Tengku Zafrul: Malaysia’s inflation may reach ‘around 11%’ in subsidies’ absence

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KUALA LUMPUR (Aug 5): Finance Minister Tengku Datuk Seri Zafrul Abdul Aziz has said Malaysia’s inflation may reach “around 11%” if the country does not implement subsidies for essential items like fuel.

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“We have inflation under control, relative to our neighbours and relative to what we are seeing in the rest of the world. [Malaysia’s] inflation is forecast to be 2.2%-3.2%. In fact, for the first six months of the year, inflation was around 2.5%, and that was largely due to the large size of subsidies that we introduced,” he said in an interview with CNN on Thursday (Aug 4) evening.

Malaysia’s inflation, as measured by the Consumer Price Index, increased 3.4% year-on-year (y-o-y) in June, led by costlier food, the Department of Statistics Malaysia said on July 22.

Nonetheless, Tengku Zafrul acknowledged that the current blanket subsidy policy is not sustainable for the country, but it is necessary for economic recovery in the short term.

“We do not want to pull the handbrake too soon,” he said, adding that Malaysia still has fiscal space to maintain the current subsidies in 2022 given that Malaysia’s current 60% debt-to-gross domestic product (GDP) ratio is still below the country’s statutory debt ceiling at 65% of GDP.

“Having said that, we are cautious as well, monetary policy is tightening also in Malaysia,” he said, referring to Bank Negara Malaysia’s (BNM) recent two rounds of overnight policy rate (OPR) hikes of 25 basis points (bps) each.

BNM said on July 6 its Monetary Policy Committee (MPC) decided to increase the OPR by 25 bps to 2.25% as the unprecedented Covid-19-driven conditions that necessitated a historically low OPR continued to recede.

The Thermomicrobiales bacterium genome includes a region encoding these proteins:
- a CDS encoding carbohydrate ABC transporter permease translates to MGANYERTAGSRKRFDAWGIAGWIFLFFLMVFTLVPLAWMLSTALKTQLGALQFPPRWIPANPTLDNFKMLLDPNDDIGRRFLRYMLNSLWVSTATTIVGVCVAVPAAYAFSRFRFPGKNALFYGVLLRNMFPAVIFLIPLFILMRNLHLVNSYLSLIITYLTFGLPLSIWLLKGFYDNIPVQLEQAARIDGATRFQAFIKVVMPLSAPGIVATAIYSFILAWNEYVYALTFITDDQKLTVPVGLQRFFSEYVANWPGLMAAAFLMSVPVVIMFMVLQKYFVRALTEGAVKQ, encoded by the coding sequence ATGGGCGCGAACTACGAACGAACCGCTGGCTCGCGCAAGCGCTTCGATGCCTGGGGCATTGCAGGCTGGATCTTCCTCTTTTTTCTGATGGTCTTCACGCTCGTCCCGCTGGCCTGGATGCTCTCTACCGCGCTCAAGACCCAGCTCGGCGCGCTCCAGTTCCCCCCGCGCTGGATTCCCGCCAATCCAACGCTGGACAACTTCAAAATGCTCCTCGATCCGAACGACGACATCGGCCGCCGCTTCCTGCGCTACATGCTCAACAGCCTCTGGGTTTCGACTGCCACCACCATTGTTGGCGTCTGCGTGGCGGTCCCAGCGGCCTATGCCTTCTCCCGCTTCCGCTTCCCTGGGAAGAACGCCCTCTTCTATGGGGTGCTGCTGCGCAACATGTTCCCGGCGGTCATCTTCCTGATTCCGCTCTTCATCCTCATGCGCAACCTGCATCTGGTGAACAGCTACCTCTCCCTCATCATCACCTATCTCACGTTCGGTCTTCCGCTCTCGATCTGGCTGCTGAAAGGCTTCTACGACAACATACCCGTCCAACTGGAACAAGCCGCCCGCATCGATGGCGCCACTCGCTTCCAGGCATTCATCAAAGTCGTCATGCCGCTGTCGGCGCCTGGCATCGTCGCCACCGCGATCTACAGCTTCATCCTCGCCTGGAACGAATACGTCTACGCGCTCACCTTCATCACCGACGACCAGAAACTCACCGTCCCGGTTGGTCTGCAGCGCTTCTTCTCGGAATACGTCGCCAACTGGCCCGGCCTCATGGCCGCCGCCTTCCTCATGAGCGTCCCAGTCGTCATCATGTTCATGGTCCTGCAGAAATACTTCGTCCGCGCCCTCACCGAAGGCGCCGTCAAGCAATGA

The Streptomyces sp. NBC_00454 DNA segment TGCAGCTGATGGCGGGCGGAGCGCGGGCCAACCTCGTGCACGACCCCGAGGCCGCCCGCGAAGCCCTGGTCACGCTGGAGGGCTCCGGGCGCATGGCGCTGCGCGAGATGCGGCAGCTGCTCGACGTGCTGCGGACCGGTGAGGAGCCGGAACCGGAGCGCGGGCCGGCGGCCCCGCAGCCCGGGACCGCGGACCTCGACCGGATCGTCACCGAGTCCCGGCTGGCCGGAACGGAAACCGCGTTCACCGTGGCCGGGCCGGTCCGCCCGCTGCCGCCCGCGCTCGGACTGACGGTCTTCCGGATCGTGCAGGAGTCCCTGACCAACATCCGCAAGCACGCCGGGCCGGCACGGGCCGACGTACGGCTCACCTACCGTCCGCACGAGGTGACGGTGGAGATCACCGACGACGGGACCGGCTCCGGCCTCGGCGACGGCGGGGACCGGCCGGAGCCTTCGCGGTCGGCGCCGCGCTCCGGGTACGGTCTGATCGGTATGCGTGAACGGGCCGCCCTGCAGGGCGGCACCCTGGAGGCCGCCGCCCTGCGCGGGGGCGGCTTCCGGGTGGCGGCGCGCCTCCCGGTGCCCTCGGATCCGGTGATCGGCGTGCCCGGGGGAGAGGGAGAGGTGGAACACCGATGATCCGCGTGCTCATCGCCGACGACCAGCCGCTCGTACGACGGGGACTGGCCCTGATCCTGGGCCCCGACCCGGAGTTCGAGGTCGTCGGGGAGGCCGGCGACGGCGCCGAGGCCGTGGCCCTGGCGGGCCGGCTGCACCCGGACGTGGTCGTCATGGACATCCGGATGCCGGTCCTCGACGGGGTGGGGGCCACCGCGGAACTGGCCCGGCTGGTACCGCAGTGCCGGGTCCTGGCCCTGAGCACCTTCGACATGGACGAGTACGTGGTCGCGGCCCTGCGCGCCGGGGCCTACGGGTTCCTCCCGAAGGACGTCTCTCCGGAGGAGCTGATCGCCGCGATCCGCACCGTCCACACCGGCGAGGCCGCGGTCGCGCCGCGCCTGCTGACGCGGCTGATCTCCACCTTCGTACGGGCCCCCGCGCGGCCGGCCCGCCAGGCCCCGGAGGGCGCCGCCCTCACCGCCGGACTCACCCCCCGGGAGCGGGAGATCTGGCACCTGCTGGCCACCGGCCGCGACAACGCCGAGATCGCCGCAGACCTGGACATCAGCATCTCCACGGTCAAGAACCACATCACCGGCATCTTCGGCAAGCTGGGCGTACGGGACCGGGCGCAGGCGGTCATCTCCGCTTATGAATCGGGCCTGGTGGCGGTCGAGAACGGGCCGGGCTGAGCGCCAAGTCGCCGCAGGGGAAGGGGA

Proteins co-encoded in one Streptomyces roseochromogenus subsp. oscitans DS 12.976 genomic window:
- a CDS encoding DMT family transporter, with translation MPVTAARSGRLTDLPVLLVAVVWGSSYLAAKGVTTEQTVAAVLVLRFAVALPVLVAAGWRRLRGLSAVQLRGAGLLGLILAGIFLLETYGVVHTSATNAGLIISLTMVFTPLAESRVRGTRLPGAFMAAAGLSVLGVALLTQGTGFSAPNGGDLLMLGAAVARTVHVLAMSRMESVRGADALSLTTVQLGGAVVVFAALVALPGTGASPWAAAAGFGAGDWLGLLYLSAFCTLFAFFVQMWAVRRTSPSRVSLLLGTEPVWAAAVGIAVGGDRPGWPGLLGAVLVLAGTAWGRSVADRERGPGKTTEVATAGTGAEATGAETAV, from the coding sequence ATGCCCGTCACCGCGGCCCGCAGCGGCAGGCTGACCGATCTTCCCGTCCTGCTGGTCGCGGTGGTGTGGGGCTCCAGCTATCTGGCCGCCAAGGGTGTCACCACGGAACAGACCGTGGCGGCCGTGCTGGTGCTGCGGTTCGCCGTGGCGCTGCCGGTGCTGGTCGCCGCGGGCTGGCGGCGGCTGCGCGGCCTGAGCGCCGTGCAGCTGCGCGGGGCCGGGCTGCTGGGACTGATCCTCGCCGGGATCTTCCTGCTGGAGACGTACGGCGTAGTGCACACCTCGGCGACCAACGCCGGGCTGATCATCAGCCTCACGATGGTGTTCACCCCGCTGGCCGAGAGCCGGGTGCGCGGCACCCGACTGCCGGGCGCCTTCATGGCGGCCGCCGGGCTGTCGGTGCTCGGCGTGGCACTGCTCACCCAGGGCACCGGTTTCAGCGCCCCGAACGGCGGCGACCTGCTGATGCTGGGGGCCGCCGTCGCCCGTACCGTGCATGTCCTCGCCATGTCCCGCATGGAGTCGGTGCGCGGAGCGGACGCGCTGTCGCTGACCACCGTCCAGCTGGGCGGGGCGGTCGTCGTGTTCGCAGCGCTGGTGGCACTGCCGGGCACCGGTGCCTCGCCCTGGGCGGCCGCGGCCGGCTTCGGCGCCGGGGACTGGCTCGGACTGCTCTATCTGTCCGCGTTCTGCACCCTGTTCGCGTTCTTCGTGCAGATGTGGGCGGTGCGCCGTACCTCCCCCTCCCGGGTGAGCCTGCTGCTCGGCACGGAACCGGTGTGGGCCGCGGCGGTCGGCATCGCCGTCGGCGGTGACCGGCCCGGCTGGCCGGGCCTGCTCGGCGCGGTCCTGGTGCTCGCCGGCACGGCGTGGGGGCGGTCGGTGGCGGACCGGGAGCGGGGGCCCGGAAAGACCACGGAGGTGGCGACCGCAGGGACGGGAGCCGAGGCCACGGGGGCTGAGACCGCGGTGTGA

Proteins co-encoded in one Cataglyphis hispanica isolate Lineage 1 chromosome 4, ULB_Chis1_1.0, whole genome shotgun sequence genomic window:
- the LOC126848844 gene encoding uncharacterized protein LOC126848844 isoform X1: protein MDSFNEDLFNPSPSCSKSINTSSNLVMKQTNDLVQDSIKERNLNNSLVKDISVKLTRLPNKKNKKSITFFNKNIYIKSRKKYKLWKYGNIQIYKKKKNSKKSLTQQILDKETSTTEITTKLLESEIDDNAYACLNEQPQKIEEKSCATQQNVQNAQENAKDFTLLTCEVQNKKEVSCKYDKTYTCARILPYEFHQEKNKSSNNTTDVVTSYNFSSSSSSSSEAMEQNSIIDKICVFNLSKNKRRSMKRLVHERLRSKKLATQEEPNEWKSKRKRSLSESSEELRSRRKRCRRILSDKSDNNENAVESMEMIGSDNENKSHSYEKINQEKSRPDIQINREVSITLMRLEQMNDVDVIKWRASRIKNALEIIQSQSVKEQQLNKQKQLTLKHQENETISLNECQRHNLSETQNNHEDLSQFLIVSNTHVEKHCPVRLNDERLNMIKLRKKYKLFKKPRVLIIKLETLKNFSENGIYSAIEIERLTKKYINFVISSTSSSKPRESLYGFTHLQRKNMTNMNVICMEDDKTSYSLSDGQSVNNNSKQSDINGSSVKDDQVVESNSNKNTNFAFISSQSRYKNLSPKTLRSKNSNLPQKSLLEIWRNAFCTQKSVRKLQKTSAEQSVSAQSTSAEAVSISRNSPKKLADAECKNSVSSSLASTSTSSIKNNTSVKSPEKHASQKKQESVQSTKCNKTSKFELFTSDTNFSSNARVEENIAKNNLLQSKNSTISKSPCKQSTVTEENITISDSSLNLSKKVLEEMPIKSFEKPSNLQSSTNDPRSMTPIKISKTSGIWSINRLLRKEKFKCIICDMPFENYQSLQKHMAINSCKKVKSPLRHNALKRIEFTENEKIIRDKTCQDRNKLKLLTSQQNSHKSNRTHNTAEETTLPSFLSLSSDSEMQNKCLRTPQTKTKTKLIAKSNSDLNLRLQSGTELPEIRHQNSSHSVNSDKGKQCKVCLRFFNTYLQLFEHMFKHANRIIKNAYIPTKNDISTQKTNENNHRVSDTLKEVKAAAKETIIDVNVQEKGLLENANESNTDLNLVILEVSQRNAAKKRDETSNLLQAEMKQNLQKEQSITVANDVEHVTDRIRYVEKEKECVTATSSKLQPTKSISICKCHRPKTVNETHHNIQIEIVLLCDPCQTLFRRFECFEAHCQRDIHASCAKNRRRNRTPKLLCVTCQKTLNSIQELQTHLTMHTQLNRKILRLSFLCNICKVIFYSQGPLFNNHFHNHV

Prior to Malaysia’s latest OPR hike, the MPC on May 11 increased the OPR by 25 bps to 2% from a record low of 1.75% as global inflationary pressure increased sharply and as sustained reopening of the global economy and improvement in labour markets continued to support the recovery of economic activity from the impact of Covid-19-driven movement restrictions, according to BNM.

In terms of economic growth, Tengku Zafrul said despite the US economic slowdown, the Malaysian government is still optimistic about recording GDP growth in 2022 due in part to low base effect and economic reopening.

However, he cautioned that the challenge lies in 2023, when asked whether Malaysia could avoid a recession given that the country is an open economy with an estimated 120% trade-to-GDP ratio.

“We will need to see how the world economy performs. Then that is when we really need to relook at some of our policies,” he said.

According to BNM’s statement on May 13, Malaysia’s economy, as measured by GDP, grew 5% in the first quarter of 2022 (1Q22) from a year earlier.

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For 2021, BNM said in a statement on Feb 11 that Malaysia’s GDP grew 3.1% from a year earlier following a 3.6% y-o-y GDP expansion in 4Q21.

Taiwan Strait tension
Tengku Zafrul said Malaysia is also keeping a close watch on geopolitical tension along the Taiwan Strait due to the ongoing Chinese military exercises, sparked by US House of Representatives Speaker Nancy Pelosi’s visit to Taiwan, because Malaysia’s external trade may be affected if such tension intensifies.

“China is very important to Malaysia in terms of trade, being our biggest trading partner. There is a risk of [economic] slowdown if that (geopolitical tension) happens.

“Regional stability is crucial for our [economic] recovery. Everything is very fluid and we will monitor this very closely,” he said.

Malaysia-Sri Lanka comparison
CNN’s interview with Tengku Zafrul also touched on the Malaysia-Sri Lanka comparison as Sri Lanka, an island nation of about 22 million people, is facing its worst financial crisis since independence from the UK in 1948.

Sri Lanka’s foreign exchange reserves have reportedly dropped to record lows as its economy contends with the Covid-19 pandemic impact and a steep fall in government revenue.

Tengku Zafrul said Malaysia’s economy is more diversified than Sri Lanka’s, which is much more focused on tourism.

“Sri Lanka is also facing twin deficits (fiscal and current account) and we are not,” he said.

According to Tengku Zafrul, Malaysia, which is a net exporter of commodities, has international reserves of more than US$100 billion compared with Sri Lanka’s of less than US$5 billion.

“Our debt-to-GDP [ratio] is around 60%, whereas Sri Lanka’s is above 100%,” he said.

Tengku Zafrul said 97.5% of Malaysia’s borrowings are denominated in ringgit while the remaining 2.5% portion comprises foreign currency denominated borrowings.-The Edge Market


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